New Rules for B2B Contracts: Are Your Business Contracts Future Proof?
New rules for B2B contracts: are your business contracts future proof?
Recent Belgian legislation on B2B relations imposes new rules on the allowed content of business contracts.
Prohibition of unfair market practices abuse of economic dependence and the use of unfair contract terms
With the act of 4 April 2019 on unfair market practices, the abuse of economic dependence, and unfair contract terms in B2B relations (the “Act”), the Belgian legislator has imposed some important restrictions regarding the content of business contracts.
The Act, amending the Belgian Code of Economic Law, is applicable to all businesses, regardless of size, type of contract (standard or customized contracts), or industry (a sole exception is made for financial services and public procurement contracts) and is expected to have a substantial impact on contracting practices. So far, Belgian contract law has been underpinned by principles of contractual freedom, according to which parties could freely establish the content of business contracts. Unfair contract terms were only subject to control in case of contracts concluded with consumers.
The new legislation now lays down a triple ban on:
- unfair market practices (starting from 1 September 2019);
- the abuse of economic dependence (starting from 1 June 2020);
- unfair contract terms (for agreements concluded, renewed, or amended after 1 December 2020).
Unfair B2B market practices
While the concept of a prohibition on unfair market practices was already laid down in general terms in the Belgian Code of Economic Law, regarding B2B contracts, the Act expands its wording to prevent both misleading and aggressive market practices, inspired by Belgian consumer protection law.
Misleading market practices include all practices that involve incorrect information, leaving companies to be misled regarding important aspects of services or products. Aggressive market practices involve the use of coercion, physical violence, or undue influence, limiting a company’s freedom of choice regarding to the intended business transaction.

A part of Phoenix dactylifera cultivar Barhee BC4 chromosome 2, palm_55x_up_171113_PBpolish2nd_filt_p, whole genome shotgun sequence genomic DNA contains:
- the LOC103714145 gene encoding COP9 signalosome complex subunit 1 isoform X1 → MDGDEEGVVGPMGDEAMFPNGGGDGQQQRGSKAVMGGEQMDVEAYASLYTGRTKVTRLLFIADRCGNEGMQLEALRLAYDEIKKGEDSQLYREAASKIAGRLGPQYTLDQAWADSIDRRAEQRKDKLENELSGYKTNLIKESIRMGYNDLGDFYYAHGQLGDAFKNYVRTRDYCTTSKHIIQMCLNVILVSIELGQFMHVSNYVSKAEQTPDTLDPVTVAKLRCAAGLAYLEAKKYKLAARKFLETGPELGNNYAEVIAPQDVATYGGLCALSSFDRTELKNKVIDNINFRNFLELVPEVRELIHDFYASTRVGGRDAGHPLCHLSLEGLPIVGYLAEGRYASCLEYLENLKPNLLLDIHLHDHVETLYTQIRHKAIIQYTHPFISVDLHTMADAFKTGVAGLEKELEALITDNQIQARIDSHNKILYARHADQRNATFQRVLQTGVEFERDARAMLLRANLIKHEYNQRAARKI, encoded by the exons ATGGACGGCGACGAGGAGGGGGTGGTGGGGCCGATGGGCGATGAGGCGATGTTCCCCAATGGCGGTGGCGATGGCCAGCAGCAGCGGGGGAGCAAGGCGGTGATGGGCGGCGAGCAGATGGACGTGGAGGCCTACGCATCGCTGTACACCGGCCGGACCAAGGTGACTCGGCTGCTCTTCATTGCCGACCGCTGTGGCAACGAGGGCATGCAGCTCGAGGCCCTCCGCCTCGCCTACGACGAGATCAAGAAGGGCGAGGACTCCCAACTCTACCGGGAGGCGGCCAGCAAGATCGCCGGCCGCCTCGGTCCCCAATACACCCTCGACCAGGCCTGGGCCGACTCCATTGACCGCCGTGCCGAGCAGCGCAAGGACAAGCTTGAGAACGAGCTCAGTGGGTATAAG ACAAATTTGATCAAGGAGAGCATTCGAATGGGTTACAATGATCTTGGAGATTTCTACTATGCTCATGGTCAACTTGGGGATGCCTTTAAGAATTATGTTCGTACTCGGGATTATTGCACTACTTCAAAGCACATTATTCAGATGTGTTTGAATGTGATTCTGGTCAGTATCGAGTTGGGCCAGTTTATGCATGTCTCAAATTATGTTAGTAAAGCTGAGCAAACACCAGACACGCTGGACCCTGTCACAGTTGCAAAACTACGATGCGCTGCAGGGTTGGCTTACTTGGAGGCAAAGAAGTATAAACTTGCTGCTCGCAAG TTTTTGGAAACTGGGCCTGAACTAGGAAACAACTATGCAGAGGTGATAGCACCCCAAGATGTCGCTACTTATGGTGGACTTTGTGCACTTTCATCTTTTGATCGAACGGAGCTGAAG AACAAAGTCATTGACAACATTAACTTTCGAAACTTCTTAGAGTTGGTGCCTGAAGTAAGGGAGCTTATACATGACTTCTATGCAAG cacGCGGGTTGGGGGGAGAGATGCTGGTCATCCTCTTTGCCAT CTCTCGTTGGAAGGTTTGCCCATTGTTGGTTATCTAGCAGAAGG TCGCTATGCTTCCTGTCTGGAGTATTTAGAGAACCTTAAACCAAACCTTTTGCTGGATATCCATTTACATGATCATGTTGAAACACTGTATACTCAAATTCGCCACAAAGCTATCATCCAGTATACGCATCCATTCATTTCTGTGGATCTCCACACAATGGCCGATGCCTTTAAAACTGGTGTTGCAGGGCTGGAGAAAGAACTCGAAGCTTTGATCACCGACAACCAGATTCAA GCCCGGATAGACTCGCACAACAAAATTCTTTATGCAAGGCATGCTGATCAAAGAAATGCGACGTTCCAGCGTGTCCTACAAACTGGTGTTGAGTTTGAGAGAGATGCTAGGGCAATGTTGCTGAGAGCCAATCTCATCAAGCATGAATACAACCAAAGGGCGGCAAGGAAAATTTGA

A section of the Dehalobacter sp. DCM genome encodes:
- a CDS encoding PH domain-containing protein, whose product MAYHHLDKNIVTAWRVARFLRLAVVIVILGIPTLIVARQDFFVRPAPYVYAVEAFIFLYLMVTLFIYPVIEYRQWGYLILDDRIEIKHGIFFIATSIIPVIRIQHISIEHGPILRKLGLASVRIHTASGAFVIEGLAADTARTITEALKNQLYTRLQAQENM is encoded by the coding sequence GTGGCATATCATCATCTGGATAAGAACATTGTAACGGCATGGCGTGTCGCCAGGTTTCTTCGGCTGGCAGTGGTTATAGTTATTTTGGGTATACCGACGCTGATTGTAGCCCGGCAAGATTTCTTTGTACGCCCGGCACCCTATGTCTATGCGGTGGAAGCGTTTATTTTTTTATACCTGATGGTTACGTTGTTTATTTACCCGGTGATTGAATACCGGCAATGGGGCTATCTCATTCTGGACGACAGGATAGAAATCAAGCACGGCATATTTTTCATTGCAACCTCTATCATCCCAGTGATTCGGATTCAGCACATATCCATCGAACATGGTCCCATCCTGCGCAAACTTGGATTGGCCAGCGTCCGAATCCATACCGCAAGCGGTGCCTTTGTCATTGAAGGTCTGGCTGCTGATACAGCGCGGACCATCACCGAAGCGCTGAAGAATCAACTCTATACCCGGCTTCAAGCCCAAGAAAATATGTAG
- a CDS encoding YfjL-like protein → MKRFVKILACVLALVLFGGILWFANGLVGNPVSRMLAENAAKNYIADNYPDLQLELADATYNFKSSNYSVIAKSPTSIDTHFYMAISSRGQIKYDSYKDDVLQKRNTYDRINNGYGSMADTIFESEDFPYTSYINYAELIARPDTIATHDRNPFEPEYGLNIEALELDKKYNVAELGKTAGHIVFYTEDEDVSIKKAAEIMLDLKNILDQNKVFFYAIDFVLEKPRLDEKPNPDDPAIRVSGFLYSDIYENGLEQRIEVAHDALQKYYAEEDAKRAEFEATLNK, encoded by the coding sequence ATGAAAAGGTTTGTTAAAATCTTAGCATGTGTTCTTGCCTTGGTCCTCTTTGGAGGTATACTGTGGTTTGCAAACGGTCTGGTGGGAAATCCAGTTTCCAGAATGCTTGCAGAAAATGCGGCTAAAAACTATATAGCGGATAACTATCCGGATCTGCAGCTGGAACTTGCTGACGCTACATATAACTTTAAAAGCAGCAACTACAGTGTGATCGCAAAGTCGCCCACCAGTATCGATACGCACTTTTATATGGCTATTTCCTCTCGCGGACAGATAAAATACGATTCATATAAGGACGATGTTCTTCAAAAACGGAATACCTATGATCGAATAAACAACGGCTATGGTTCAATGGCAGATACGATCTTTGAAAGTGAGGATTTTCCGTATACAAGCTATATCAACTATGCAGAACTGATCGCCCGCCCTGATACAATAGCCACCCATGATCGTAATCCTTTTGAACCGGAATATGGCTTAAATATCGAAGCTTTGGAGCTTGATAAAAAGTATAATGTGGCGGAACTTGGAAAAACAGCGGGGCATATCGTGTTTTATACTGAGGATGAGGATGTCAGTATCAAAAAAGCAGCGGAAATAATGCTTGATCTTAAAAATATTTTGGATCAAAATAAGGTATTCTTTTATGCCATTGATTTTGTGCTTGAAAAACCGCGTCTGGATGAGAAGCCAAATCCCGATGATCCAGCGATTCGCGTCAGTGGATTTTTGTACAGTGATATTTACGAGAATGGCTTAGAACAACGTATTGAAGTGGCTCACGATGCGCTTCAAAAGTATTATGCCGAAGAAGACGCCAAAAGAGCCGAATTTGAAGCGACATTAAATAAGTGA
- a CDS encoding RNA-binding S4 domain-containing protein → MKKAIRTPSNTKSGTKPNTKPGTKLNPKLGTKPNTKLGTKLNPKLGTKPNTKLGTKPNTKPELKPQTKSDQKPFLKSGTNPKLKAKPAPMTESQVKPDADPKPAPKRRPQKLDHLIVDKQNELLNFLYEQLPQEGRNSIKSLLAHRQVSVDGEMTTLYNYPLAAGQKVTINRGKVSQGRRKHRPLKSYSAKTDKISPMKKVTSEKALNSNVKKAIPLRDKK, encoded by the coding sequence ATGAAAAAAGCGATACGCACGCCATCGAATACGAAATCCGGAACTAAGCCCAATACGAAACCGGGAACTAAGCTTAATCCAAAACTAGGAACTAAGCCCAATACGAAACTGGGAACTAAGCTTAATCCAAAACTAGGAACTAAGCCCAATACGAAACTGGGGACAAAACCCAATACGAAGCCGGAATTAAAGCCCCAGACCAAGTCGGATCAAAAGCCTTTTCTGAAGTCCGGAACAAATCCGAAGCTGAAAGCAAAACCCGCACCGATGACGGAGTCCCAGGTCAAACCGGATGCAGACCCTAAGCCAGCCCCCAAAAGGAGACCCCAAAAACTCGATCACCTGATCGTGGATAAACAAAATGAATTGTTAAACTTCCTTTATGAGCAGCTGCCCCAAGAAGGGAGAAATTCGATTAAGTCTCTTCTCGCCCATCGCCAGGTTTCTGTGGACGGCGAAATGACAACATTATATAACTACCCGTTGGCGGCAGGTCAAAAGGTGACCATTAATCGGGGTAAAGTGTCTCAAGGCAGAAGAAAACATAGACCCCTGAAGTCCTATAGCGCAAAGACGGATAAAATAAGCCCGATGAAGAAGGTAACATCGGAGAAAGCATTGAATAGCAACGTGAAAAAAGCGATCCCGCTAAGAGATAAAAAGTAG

Pursuant to these changes, businesses are now provided with similar remedies as consumers wishing to act against unfair commercial practices in a B2B context. Following hereto, the affected businesses will now be able to claim for damages or file for a cease and desist order.
Abuse of economic dependence
Alongside to the familiar prohibition on the abuse of a dominant position under Belgian competition law, the Act establishes a prohibition on abuse of the economic dependence of a company, which consists in the imbalance of power between businesses.
The legislation contains a non-exhaustive list of practices, which could be considered as abusive. Not only the abuse of a position of absolute market power, but also the abuse of relative market power towards other companies is thus prohibited and will give rise to new challenges between B2B relationships.
The Act defines a situation of economic dependence as “a position of submission of a company to another company, characterized by the absence of a reasonable equivalent alternative, available within a reasonable time, under reasonable conditions and at reasonable costs, allowing these or each of these companies to impose obligations or conditions that cannot be obtained under normal market circumstances”.